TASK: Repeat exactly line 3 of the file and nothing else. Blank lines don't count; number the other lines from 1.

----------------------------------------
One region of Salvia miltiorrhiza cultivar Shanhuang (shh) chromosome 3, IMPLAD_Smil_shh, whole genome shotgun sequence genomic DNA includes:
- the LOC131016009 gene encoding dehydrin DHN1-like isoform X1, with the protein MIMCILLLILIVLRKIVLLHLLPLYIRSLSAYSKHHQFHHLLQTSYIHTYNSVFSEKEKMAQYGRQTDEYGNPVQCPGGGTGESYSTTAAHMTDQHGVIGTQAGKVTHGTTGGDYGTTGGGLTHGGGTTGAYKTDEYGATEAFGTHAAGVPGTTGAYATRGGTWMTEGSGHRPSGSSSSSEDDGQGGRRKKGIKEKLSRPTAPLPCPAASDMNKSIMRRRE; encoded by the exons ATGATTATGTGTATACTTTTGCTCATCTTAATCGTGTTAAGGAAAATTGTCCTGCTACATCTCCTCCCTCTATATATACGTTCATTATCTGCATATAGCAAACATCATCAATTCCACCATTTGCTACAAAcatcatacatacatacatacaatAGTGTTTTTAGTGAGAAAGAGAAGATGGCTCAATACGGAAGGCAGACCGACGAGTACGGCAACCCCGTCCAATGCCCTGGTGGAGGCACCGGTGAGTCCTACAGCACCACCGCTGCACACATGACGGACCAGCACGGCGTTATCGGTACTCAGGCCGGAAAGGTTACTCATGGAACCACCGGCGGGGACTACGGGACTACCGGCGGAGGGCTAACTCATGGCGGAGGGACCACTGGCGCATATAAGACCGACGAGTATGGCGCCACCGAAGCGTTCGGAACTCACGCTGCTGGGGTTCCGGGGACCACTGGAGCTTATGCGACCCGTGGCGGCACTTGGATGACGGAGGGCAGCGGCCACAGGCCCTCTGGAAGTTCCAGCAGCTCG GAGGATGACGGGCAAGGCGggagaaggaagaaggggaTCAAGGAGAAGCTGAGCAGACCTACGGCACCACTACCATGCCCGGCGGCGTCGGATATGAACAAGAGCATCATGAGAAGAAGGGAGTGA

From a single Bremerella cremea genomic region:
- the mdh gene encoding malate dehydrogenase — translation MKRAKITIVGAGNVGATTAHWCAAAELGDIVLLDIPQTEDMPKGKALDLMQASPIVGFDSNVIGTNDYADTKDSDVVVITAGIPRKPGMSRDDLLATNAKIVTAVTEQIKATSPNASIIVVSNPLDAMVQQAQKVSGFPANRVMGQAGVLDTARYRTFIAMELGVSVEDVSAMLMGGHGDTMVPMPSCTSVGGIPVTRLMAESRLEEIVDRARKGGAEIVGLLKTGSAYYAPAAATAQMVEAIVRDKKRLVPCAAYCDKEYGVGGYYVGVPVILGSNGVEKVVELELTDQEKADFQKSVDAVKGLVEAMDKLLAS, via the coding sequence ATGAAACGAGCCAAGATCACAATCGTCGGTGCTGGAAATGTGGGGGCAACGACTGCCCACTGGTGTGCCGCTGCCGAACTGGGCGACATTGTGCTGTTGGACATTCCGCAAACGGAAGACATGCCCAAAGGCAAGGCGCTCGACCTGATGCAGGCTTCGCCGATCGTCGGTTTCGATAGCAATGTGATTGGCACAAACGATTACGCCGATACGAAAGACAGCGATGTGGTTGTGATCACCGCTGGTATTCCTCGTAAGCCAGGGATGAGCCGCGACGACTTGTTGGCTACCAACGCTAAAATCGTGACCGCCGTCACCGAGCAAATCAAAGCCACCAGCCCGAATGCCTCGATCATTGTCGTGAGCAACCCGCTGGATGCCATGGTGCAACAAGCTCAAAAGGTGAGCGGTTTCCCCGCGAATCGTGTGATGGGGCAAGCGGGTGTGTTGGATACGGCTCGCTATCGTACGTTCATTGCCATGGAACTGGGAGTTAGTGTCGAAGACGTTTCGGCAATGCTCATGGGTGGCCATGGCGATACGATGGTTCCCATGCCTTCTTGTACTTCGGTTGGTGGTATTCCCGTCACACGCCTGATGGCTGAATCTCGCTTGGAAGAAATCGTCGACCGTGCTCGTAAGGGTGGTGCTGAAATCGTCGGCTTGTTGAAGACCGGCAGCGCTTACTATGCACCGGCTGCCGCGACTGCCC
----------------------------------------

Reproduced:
From a single Bremerella cremea genomic region: